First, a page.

Putin has already proclaimed two doctrines, previously rejected by Russia:
1. A group of people has a right to decide to form a new state or to join another state (Duma speech 18 March). (This is correct under international law, but only under very limited circumstances. The world is not inclined to allow some 5000 states – correspoding to 5000 ethnic groups or peoples – and the state’s right to territorial integrity generally prevails.)
2. A state has a right to intervene another country to protect people in distress, at least if they belong to the same ethnic group as the majority of the invading country (see for instance here and here). (This is not correct under prevailing international law, but such an action could at least be politically legitimate under extreme circumstances, as many held Kosovo to be.)
3. Putin has now added a third doctrine: To start “military actions against the country’s population … is without doubt a very serious crime” (here). This is sometimes true, sometimes not, depending on the circumstances; a state certainly has the right to uphold law and order, including with military means, as long as it respects human rights (and international humanitarian law, if there is and armed conflict) (compare here).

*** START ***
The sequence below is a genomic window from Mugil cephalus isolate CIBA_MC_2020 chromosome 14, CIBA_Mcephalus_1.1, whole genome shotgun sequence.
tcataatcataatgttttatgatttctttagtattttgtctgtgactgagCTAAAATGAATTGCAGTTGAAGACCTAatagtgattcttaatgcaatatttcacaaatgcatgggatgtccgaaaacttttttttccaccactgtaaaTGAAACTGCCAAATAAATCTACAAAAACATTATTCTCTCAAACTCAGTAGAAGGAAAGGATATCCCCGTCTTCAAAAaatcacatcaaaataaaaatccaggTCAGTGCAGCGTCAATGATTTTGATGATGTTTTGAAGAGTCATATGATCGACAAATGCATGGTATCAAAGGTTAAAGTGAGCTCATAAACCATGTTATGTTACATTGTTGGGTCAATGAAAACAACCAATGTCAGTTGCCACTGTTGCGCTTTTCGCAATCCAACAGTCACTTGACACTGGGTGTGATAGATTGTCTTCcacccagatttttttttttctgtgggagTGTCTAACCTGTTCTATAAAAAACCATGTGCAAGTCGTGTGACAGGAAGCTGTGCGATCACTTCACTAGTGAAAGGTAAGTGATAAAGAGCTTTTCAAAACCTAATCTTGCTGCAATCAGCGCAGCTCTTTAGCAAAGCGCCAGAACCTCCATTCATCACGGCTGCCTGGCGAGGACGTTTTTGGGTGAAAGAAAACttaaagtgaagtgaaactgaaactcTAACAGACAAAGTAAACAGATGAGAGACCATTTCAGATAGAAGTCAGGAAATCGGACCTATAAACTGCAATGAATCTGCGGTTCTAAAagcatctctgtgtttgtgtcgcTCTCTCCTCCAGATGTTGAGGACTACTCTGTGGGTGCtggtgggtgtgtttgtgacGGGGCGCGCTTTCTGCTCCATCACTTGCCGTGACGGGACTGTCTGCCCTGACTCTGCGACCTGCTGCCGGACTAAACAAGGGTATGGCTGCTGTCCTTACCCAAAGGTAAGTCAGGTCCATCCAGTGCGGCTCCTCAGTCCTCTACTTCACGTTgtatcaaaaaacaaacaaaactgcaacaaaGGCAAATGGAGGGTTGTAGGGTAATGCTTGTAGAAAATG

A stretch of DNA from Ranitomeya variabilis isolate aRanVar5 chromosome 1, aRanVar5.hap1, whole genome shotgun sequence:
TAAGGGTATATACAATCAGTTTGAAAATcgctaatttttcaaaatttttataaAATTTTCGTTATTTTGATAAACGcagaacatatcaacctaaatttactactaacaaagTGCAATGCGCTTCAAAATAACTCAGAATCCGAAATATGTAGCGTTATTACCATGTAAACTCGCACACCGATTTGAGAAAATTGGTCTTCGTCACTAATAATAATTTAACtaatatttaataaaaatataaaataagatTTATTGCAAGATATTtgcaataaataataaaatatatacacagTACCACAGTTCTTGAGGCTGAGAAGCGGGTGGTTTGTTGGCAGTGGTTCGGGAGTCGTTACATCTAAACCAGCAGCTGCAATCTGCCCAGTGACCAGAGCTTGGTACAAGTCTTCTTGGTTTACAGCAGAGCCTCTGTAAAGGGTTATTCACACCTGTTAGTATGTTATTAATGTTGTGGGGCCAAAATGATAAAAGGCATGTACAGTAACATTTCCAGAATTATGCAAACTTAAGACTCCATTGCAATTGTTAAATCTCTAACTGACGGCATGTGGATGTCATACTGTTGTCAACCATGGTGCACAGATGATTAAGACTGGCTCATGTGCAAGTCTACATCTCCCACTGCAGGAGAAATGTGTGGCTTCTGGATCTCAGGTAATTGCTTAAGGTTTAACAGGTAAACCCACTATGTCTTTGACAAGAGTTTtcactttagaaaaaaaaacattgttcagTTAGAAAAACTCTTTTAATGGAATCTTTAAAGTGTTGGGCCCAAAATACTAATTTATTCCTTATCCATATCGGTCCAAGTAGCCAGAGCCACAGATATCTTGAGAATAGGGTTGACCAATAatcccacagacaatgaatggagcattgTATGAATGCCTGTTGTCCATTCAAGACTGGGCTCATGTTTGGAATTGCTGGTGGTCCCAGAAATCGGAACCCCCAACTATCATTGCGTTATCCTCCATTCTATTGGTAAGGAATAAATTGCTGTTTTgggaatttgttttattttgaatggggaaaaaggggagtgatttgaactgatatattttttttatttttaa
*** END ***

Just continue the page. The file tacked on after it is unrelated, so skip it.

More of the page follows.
As a man with a great sense of humour (here), Puin is surely making a parody of “Western” international law, as enunciated in Kosovo. (And the West is not completely undeserving of that parody; see here.) However, members of some of Russias 185 ethnic minorities – like the Chechens -- may take him seriously, and so may neighbouring countries, like China (project what you read here, here and here).
As Marx said – “History repeats itself, first as tragedy, second as farce” – or perhaps it is the other way around.
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